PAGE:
During 1966, The Chaparrals recorded the songs included on ’Texas Punk 1966: Volume 7’. Unfortunately the band was unable to attract the attention of any local or national record labels.

The Chaparrals kept on playing in Dallas, throughout 1967, occasionally going on the road to Austin, Houston and Oklahoma. By 1968, though, they were hungry for a change of pace.

The band decided to try their luck out in California, which of course was where the music scene was booming. Their first stop was Los Angeles, but they felt totally out of place with the psychedelic sounds in vogue at the time, besides they were unable to get any decent bookings at the major clubs such as ”The Trip”, ”Ciros” or ”Pandoras Box”.

Next stop was San Francisco. It was here that the band finally split up, with Jamie, Chuck, Vernon and Wayne heading back to Texas. Steve stayed on and formed a new band called The Snakes with Cecil Cotton (former lead singer with The Briks).

Steve Karnavas (drums)
Wayne Rossee (lead guitar)
Vernon Womack (keyboards)
Jamie Bassett (bass, harmonica)
Chuck McKay (lead vocals, rhythm guitar)

******information taken from the liners of ’Texas Punk 1966: Volume 7’******


THE ARROWS – ’Apache ’65’ (Tower T 5002) 1965

They call themselves The Arrows and their exciting instrumental sound of ’Apache ’65’ started them on the path to hitsville. Here, in their first album, they prove that their first bull’s eye was not just one lucky shot.

The style that’s attracting all the admiration is built around the funky guitar of Davie Allan, a young but extremely successful Hollywood studio musician who decided he would rather make music with his own group. The writing, pulsing rhythm of The Arrows is supplied by Steve Pugh on electric bass, Larry Brown on drums and Paul Johnson on rhythm guitar – an expert combination as you can hear for yourself.

Their musical approach is that The Arrows play their own arrangements in their own distinctive way, whether they are doing a new tune like ’Twine Time’ or an old favourite like ’Red Roses For A Blue Lady’.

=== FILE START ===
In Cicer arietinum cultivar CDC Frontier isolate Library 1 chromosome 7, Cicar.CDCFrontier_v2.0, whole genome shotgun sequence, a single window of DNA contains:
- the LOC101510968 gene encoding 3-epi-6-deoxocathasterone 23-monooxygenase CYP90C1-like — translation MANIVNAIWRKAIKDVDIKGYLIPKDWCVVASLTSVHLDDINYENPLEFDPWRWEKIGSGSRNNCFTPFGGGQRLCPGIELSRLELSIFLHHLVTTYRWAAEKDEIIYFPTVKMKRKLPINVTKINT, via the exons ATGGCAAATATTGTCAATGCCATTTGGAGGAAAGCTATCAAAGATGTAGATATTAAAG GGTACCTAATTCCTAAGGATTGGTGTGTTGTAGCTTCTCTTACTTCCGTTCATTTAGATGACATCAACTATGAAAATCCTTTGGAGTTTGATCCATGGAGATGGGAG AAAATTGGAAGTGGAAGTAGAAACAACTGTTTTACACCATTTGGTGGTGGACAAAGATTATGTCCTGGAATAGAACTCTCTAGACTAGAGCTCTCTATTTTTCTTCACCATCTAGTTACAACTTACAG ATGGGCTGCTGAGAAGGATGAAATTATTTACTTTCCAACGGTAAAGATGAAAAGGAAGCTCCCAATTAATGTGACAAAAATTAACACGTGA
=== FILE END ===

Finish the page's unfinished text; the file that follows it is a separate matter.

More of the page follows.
And it sounds like their approach has turned out to be a sure formula for success!


THE PERILS – ’Hate’/’Baby, Do You Love Me?’ (Velva Records V-7484) October 1966

A recent purchase was this obscure 45 by The Perils, from Hart in Texas. At $100, the record wasn’t cheap, but it looked unplayed when I made the purchase and it sounds great. Not much information about The Perils exists online or within the reference books I’ve got so if anyone knows more about them get in touch!

’Hate’ is a sinister sounding garage punker which is quite basic in it’s construction. The singer ain’t a happy bunny and he fucking hates his girlfriend for some reason.

”Hate you girl,
I don’t want you girl
I don’t need you girl,
I hate you girl.”

’Hate’ was compiled back in the 80s on ’Texas Flashbacks Volume 4’ but as far as I know the flip, ’Baby, Do You Love Me?’ remains unknown. This one is a fratty number with a fast tempo but sadly without any guitar break that would have made it much better….. but it’s worth a listen.


THE CENTURYS – ’And I Cried’/’Catch Me Fast’ (BB Records B-4002) 1967

This record is quite sought after amongst 60s garage collectors and it was a recent purchase for me. I don’t know how many were pressed in 1967 but my copy looks like new, so was pleased to add it to my archives.

The Centurys were a mid 60s combo from Lebanon, PA and this was their last 45.

According to details online they broke up due to the draft and lack of success. Previous singles on Renco and Swan were equally good albeit with a primitive lo-fi production especially on the Renco releases.

Back in the mid 80s Bona Fide released a four song EP titled ”The Renco Demos” in a rather cool picture cover. The Centurys certainly look the part in their tight jeans and slicked back hair.

’And I Cried’ is a classy fuzz punker with organ which was compiled decades ago on ’Return Of The Young Pennsylvanians’. The flip ’Catch Me Fast’ is a pleasant Beatlesesque rocker with harmonies and remains uncompiled.


THE NEWBEATS – ’Top Secret’/’So Fine’ (Hickory 1436) February 1967

The Newbeats were a three piece pop combo based in Nashville and were arguably Hickory’s most successful act. They released numerous 45s during the 60s but this is the only one I own. I would never have known about it had the record not been highlighted in ’Teenbeat Mayhem’ as possessing the ’garage sound’.

’Top Secret’ is a memorable rocker with coolsville fuzz guitar and falsetto lead vocals. The back-up vocals sound great also. The Newbeats probably had other tunes that would fit the bill on ’Flower Bomb Songs’ but until I suss out the the diamonds from the diamoniques the fuzztoned belter that is ’Top Secret’ will have to do for now!


THE EPICS – ’Louie Come Home’/’Give Me A Chance’ (Zen Records 202) April 1965

The Epics possibly came from the Bakersfield area of California, although that is my educated guess concluded because producer Leo Bowden had a recording studio in Bakersfield. This was their only release.

’Louie Come Home’ is a frat style version of Richard Berry’s ’Louie, Louie’ with a combination of gruff style vocals mixed with falsetto. At first I didn’t like this song that much but over time it’s grown on me. I first heard this one on the 80s compilation ’Highs In The Mid Sixties – Volume 1’.

I actually bought this 45 for the flip ’Give Me A Chance’ which as far as I know remains uncompiled. The song is a crude mersey beat influenced number. The label provides a credit of four surnames: Dumble, Ward, Concelez and Iger. Maybe they were the guys in The Epics?